FCC seeks comments on internet traffic routing risks
The Border Gateway Protocol traffic routing system dates back to an era of high trust between networks on the internet but now poses risks.
The Federal Communications Commission is seeking comment on vulnerabilities in the border gateway protocol (BGP) used to route internet traffic between networks.
The notice, published on March 11 in the Federal Register, makes note of Russia's invasion of Ukraine and describes the risk to global communications potentially posed by the use of BGP.
"BGP's initial design, which remains widely deployed today, does not include security features to ensure trust in the information that it is used to exchange," the FCC states. "BGP was designed at a time when the number of independently managed networks on the internet was low and the trust among them was high."
BGP vulnerabilities have been exploited before, including a 2017 incident in which internet traffic in and out of Google, Microsoft, Apple and Facebook was routed through a Russian internet service provider. Such "BGP hijacking" can lead to traffic failures and enable surveillance if data is not encrypted.
The FCC notice says that risks posed by BGP vulnerabilities include issues with VoIP call completion in addition to degrading email and web traffic. GBP hijacking could end up disrupting emergency 911 services and other public safety operations.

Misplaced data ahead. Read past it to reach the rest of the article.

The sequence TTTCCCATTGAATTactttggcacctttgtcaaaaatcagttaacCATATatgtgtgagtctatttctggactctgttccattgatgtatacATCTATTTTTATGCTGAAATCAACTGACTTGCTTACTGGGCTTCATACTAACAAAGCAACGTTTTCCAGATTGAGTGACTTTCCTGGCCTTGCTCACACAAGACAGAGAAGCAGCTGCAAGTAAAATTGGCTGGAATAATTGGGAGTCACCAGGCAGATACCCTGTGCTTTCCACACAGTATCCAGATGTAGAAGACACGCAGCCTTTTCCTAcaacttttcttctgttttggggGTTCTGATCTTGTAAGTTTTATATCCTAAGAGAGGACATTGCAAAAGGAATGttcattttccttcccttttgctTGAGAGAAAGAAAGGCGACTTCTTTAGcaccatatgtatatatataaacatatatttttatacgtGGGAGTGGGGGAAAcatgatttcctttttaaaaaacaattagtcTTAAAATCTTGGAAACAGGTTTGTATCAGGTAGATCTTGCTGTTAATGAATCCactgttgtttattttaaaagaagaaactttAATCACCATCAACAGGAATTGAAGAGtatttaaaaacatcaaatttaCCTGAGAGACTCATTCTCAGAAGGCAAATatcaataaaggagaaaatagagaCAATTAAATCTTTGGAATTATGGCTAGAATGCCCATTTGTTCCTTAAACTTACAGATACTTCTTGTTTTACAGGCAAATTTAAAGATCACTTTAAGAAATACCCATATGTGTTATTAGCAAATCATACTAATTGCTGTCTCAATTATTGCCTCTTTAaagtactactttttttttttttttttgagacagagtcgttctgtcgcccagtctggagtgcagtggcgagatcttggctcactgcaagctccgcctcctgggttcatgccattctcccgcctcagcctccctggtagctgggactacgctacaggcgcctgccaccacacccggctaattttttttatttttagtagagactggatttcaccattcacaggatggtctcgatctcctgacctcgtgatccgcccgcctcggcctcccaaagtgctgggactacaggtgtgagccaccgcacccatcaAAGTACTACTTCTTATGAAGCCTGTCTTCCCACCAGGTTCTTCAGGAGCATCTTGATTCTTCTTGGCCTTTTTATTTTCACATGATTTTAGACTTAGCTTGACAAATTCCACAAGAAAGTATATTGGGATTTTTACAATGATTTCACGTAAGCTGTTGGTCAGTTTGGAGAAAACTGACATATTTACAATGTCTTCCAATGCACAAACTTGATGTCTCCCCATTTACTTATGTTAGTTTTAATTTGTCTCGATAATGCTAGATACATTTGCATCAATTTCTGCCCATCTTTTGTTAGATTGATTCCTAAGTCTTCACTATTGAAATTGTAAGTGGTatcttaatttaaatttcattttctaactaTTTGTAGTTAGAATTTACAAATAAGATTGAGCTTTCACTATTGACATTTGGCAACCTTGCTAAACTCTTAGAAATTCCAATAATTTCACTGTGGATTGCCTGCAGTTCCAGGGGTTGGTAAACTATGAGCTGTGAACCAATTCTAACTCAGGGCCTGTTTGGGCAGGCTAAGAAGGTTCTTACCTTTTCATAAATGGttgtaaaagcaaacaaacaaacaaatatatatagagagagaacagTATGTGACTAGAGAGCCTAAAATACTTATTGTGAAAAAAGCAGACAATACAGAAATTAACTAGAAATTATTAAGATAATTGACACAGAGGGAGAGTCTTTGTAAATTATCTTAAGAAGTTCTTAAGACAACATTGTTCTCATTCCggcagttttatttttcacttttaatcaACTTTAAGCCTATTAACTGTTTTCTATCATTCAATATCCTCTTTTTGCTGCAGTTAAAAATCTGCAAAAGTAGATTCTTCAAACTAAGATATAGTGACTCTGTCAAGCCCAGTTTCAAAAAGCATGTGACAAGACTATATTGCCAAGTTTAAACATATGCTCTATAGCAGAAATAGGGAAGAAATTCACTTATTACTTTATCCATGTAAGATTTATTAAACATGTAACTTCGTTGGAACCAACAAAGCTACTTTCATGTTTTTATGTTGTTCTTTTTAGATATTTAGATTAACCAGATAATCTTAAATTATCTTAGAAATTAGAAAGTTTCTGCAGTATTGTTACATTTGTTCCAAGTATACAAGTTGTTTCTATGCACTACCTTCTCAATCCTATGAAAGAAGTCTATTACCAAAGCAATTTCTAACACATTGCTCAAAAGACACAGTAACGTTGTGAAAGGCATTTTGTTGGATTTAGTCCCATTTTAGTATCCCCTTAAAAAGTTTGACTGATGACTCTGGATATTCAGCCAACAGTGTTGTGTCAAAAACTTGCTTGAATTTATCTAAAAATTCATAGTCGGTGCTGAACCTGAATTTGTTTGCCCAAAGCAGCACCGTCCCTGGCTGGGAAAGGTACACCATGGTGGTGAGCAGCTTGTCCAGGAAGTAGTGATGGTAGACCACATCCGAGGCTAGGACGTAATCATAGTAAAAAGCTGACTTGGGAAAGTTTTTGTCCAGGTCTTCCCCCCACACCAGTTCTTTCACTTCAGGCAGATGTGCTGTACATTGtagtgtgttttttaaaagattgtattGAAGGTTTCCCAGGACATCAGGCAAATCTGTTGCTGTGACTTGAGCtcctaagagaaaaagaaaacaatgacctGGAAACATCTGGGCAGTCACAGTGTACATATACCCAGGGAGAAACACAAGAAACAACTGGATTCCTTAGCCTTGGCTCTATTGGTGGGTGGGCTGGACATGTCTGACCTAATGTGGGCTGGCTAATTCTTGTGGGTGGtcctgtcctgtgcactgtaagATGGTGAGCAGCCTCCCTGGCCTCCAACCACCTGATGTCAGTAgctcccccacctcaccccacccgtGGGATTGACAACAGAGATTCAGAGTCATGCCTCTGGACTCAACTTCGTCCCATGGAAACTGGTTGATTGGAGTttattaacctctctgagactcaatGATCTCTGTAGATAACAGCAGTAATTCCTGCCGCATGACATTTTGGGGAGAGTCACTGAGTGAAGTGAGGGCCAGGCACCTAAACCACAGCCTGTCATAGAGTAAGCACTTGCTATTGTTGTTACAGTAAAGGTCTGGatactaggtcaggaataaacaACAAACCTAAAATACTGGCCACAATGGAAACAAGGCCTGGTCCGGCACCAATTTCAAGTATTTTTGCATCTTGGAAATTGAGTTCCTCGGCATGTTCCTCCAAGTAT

The FCC's Communications Security, Reliability, and Interoperability Council has previously issued recommendations on BGP security, including the use of a specialized public key infrastructure to whitelist ISPs as secure, much the same way site certificates identify websites as safe to web browsers. These recommendations have not been adopted by major, independently managed networks, according to the FCC notice.
"Voluntary adoption and deployment of such measures has been such that many of the independently managed networks that comprise the internet remain vulnerable because they have not taken advantage of these measures," the notice states.
The agency is seeking comment on existing BGP security measures, their efficacy, the extent of their use and obstacles preventing network operators from implementing mitigations.The FCC is also seeking comment on whether additional BGP security implementations would take a toll on internet speeds or raise service costs. The first round of comments closes on April 11. A round of reply comments will close on May 10.